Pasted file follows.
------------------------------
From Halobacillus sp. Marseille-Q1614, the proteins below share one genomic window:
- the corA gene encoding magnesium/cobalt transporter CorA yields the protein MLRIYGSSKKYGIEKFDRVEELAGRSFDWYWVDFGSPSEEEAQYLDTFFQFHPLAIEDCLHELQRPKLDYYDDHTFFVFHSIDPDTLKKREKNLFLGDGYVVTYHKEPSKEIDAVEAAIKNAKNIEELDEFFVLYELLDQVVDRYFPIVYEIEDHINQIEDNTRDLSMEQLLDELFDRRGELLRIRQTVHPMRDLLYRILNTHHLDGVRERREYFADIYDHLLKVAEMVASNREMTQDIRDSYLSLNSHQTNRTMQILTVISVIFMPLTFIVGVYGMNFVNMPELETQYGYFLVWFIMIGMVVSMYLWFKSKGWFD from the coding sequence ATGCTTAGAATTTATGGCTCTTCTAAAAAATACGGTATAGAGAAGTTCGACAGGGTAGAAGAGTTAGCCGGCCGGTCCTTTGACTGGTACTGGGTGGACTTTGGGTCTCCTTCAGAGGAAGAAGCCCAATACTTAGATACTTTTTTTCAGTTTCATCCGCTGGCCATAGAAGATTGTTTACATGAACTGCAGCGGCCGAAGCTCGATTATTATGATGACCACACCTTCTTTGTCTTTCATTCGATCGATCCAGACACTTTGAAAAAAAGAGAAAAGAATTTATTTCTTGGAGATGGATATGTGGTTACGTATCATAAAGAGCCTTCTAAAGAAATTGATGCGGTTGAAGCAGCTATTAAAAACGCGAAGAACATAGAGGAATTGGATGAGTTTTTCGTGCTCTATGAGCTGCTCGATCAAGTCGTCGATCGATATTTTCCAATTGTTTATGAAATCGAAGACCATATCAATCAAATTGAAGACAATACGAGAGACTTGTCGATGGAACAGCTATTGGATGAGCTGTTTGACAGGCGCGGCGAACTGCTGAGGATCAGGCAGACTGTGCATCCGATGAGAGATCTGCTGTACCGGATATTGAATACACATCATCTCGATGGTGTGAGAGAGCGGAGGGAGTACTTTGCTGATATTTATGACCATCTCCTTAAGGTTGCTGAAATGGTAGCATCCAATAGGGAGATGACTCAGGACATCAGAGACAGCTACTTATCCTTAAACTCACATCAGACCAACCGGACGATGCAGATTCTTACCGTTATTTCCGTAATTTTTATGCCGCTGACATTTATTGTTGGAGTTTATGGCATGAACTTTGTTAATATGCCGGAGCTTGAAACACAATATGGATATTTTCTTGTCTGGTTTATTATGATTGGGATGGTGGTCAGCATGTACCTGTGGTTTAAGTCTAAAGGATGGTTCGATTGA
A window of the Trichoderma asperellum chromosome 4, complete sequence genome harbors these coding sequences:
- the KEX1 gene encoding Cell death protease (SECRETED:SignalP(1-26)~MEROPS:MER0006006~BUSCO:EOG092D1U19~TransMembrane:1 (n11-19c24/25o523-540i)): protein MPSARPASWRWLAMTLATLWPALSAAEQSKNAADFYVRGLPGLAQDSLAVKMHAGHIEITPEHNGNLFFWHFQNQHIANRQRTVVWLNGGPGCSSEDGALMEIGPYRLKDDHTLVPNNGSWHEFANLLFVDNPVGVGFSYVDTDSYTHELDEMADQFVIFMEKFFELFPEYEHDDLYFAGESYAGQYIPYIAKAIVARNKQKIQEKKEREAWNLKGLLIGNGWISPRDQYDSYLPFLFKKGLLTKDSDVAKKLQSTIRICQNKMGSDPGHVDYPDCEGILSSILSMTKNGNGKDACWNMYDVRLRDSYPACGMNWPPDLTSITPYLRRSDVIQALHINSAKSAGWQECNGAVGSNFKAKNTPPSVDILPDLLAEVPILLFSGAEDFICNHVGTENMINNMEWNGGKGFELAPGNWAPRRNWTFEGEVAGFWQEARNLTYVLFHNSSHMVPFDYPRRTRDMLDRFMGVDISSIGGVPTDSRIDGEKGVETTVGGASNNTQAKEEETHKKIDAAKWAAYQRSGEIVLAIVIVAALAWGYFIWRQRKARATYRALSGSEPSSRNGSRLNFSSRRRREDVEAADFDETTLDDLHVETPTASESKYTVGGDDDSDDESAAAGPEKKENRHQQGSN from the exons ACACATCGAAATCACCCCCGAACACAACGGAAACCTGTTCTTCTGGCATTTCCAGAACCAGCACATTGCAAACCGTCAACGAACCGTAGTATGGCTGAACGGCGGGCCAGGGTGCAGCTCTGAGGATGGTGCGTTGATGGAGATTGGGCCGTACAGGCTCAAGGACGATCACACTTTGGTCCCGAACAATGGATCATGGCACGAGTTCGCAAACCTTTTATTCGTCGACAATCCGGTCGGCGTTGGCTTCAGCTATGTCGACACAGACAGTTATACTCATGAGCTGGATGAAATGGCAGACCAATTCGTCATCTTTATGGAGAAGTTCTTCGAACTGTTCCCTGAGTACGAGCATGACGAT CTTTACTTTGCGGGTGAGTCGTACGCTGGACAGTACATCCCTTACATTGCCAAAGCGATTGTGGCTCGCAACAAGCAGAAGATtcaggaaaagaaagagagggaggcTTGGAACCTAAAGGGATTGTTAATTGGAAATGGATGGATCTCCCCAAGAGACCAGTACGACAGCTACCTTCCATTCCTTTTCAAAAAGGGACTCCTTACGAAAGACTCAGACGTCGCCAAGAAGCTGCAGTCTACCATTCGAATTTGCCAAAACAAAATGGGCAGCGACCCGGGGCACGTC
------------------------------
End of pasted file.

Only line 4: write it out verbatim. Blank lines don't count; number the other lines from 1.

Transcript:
- the KEX1 gene encoding Cell death protease (SECRETED:SignalP(1-26)~MEROPS:MER0006006~BUSCO:EOG092D1U19~TransMembrane:1 (n11-19c24/25o523-540i)): protein MPSARPASWRWLAMTLATLWPALSAAEQSKNAADFYVRGLPGLAQDSLAVKMHAGHIEITPEHNGNLFFWHFQNQHIANRQRTVVWLNGGPGCSSEDGALMEIGPYRLKDDHTLVPNNGSWHEFANLLFVDNPVGVGFSYVDTDSYTHELDEMADQFVIFMEKFFELFPEYEHDDLYFAGESYAGQYIPYIAKAIVARNKQKIQEKKEREAWNLKGLLIGNGWISPRDQYDSYLPFLFKKGLLTKDSDVAKKLQSTIRICQNKMGSDPGHVDYPDCEGILSSILSMTKNGNGKDACWNMYDVRLRDSYPACGMNWPPDLTSITPYLRRSDVIQALHINSAKSAGWQECNGAVGSNFKAKNTPPSVDILPDLLAEVPILLFSGAEDFICNHVGTENMINNMEWNGGKGFELAPGNWAPRRNWTFEGEVAGFWQEARNLTYVLFHNSSHMVPFDYPRRTRDMLDRFMGVDISSIGGVPTDSRIDGEKGVETTVGGASNNTQAKEEETHKKIDAAKWAAYQRSGEIVLAIVIVAALAWGYFIWRQRKARATYRALSGSEPSSRNGSRLNFSSRRRREDVEAADFDETTLDDLHVETPTASESKYTVGGDDDSDDESAAAGPEKKENRHQQGSN from the exons ACACATCGAAATCACCCCCGAACACAACGGAAACCTGTTCTTCTGGCATTTCCAGAACCAGCACATTGCAAACCGTCAACGAACCGTAGTATGGCTGAACGGCGGGCCAGGGTGCAGCTCTGAGGATGGTGCGTTGATGGAGATTGGGCCGTACAGGCTCAAGGACGATCACACTTTGGTCCCGAACAATGGATCATGGCACGAGTTCGCAAACCTTTTATTCGTCGACAATCCGGTCGGCGTTGGCTTCAGCTATGTCGACACAGACAGTTATACTCATGAGCTGGATGAAATGGCAGACCAATTCGTCATCTTTATGGAGAAGTTCTTCGAACTGTTCCCTGAGTACGAGCATGACGAT CTTTACTTTGCGGGTGAGTCGTACGCTGGACAGTACATCCCTTACATTGCCAAAGCGATTGTGGCTCGCAACAAGCAGAAGATtcaggaaaagaaagagagggaggcTTGGAACCTAAAGGGATTGTTAATTGGAAATGGATGGATCTCCCCAAGAGACCAGTACGACAGCTACCTTCCATTCCTTTTCAAAAAGGGACTCCTTACGAAAGACTCAGACGTCGCCAAGAAGCTGCAGTCTACCATTCGAATTTGCCAAAACAAAATGGGCAGCGACCCGGGGCACGTC